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Why so many casualties?

Discussion in 'Basic Scuba' started by shark_tamer, May 27, 2008.

Why so many injured, lost or killed divers ?

  1. Too many divers do dive beyond their capabilities.

    57 vote(s)
  2. It's only the law of average ... More people diving, more accidents.

    38 vote(s)
  3. Shark, you're only seeing the dark side ... and here's my 2 cents.

    2 vote(s)
  4. None of the above !

    24 vote(s)
  1. shark_tamer

    shark_tamer Photographer

    # of Dives: 100 - 199
    Location: Montreal, Canada
    I keep seeing more and more of these threads for lost, injured or killed divers.

    Personally, I mostly dive with insta-buddy and I'd say 25% of them DO dive beyond their capabilities. :shakehead:

    What is everybody's take on the subject ?
  2. underwasser bolt

    underwasser bolt Contributor

    perhaps more people diving and more reporting? Some here will say that training standards have slipped over the last decade or so and leads to more injury, some will say that is nothing more than speculation. I think the truth is in between. I have seen with my own eyes a couple who certified their 10 year old son one week and took him to Coz the next. Seems imprudent to me.
  3. fisherdvm

    fisherdvm Solo Diver

    # of Dives: 200 - 499
    I started diving as a poor swimmer. I'm simply lucky I haven't been seriously injured. My feeling is, if requirements were higher, I would not be a diver today. But, with higher requirement for swimming skill, and higher training requirement, my guess is that up to half of the injuries and deaths are preventable.
  4. KeysCuda

    KeysCuda Contributor

    # of Dives: 500 - 999
    Location: Upper Keys, Fla.
    Most deaths:
    - heart attacks or other medical condition, triggered by diving (fitness issues?)
    - embolisms

    source: medical examiner, Fla Keys.

    Could training address either of those? I don't know.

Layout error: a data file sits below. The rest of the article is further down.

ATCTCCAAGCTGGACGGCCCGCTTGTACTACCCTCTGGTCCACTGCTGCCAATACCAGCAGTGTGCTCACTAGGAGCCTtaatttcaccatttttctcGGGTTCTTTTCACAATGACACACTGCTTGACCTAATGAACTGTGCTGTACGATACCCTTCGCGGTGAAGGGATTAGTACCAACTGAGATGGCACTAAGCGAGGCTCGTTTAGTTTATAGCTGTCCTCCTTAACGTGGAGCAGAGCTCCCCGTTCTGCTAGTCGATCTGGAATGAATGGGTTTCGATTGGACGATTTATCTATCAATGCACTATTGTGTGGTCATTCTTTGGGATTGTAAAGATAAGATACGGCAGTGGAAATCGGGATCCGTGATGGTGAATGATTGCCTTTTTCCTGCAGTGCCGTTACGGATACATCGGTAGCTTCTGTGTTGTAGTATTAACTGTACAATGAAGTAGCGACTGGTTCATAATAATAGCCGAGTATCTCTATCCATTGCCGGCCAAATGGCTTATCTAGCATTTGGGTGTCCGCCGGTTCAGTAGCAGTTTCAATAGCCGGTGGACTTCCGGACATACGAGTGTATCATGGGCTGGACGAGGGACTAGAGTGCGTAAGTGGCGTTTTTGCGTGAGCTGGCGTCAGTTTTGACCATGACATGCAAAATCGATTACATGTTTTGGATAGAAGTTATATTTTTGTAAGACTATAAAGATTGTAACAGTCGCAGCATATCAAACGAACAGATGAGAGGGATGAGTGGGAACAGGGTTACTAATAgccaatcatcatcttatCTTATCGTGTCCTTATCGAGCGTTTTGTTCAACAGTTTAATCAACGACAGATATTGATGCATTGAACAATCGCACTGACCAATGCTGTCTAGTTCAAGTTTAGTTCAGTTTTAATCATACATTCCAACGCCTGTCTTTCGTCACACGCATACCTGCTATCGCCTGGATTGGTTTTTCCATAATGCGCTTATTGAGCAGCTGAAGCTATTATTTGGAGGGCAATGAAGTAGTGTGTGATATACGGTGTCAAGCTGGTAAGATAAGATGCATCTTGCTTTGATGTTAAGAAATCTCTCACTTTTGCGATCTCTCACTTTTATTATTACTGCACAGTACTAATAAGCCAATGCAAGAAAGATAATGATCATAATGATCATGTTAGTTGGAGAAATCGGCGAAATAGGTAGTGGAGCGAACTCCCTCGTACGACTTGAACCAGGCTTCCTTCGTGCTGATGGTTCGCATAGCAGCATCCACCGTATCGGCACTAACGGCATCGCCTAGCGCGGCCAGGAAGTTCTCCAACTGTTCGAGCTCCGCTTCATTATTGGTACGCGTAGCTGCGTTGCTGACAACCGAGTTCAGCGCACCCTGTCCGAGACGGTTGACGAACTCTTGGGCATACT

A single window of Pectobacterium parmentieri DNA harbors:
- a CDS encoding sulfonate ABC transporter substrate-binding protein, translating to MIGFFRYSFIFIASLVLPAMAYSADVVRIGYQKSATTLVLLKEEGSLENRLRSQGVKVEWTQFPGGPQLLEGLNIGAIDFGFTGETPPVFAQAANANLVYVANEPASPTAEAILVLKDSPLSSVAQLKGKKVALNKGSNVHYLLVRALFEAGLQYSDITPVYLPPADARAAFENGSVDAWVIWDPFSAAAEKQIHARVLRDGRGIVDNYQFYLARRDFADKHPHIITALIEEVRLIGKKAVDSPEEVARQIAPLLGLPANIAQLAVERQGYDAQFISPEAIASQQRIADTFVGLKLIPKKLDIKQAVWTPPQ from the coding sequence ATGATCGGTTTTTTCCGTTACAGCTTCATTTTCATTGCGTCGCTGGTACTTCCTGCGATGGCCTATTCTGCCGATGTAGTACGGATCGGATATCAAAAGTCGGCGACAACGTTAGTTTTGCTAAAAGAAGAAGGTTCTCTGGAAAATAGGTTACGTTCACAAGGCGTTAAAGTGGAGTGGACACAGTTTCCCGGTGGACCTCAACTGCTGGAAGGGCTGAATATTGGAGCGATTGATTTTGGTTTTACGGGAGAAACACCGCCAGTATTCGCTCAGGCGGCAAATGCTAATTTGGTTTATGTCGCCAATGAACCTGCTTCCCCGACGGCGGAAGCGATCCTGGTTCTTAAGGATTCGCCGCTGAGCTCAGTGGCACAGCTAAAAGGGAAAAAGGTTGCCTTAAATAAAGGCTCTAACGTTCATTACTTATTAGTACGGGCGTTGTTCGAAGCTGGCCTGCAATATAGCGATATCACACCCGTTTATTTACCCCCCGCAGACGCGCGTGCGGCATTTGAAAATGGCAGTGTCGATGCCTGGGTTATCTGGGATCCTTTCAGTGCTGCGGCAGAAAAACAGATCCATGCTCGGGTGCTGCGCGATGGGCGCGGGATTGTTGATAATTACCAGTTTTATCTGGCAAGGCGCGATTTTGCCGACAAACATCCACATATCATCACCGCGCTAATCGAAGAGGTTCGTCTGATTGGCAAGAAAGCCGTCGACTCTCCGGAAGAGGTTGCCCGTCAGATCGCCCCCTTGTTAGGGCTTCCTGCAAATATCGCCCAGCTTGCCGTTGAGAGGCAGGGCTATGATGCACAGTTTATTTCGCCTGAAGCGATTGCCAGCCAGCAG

Personally believe training has become a little too "anybody can do it" friendly, but given the number of divers who been trained this way and haven't died, it appears to be reasonably effective. Dive boats crews (when not miscounting) seem more attentive these days.

    Stop me before I go into ancient-history anecdote about the 40-hour training course and grueling laps just to get in, and the "think fast" sessions where instructors turned off your air or pulled off your mask and fins and you had to recover without surfacing...
  5. deco_martini

    deco_martini Contributor

    # of Dives: 200 - 499
    Location: United States
    Statistical anomaly perhaps. Scuba deaths are so rare that a cluster would seem to indicate a pattern. Also, news outlets reporting them is on the up. There were fatalities in yester years that would have appeared maybe in a local print obituary. Now, its almost impossible for a dive fatality to not find its way onto the internets.
  6. frogman159

    frogman159 Contributor

    # of Dives: 25 - 49
    Location: Buffalo, NY

    I wish training was like that! I'm a new cert and I hardly feel competent.

    I started reading this board in march- As a new diver I'll admit it is a bit disturbing that there seem to be new fatalities/accident posts almost weekly:11:. Is this typical of the start of the diving season:confused:? what gives?
  7. shark_tamer

    shark_tamer Photographer

    # of Dives: 100 - 199
    Location: Montreal, Canada
    I hear you KC ... And what about those "weekend certification" ... they get certified over the weekend, and the next week, where are they ? 35 meters down in Cozumel !! SCARY !!!

    And sometimes I do hear that scuba diving is now a "business" ... the more certified divers there are, the more money the agencies, dive stores and dive centers make ...:confused:
  8. shark_tamer

    shark_tamer Photographer

    # of Dives: 100 - 199
    Location: Montreal, Canada
    ...and how will you react when on a boat dive in the Caribbean and the DM's pre-dive tells the group you'll be going down at 35 meters, visit a wreck ( and you may penetrate the wreck if you like !!! ) ?

    WOW ... you have just paid 45$ for this dive and it is "probably" beyond your capability ... Will you jump in and hope for the best ???
  9. Walter

    Walter Instructor, Scuba

    We will never know. We will never know because accident reports are never released. We never get the facts. I suspect, but I obviously don't know, that the vast majority of diving accidents could be prevented if people received adequate training and practiced their skills often.
  10. frogman159

    frogman159 Contributor

    # of Dives: 25 - 49
    Location: Buffalo, NY
    This is a good point (I see how this can get tough), since I'm diving with my wife, there's no way she'd do that dive so we'd very very likely sack it.

    After certification, We plan on doing some local quarry dives, then we're taking a trip to Couple's in Jamaica included is 2 dives per day 1st one to about 50-60ft 2nd to 25-35ft..Since diving is included- I'd have no problem calling a dive if either of us is uncomfortable...And from what I read, that resort is focused on safety and begginers.

    By the time we get back we'll have ~15 easier dives in then we'll take AOW.

    So hopefully we'll never be put into that position. I very much intend on staying within my training.

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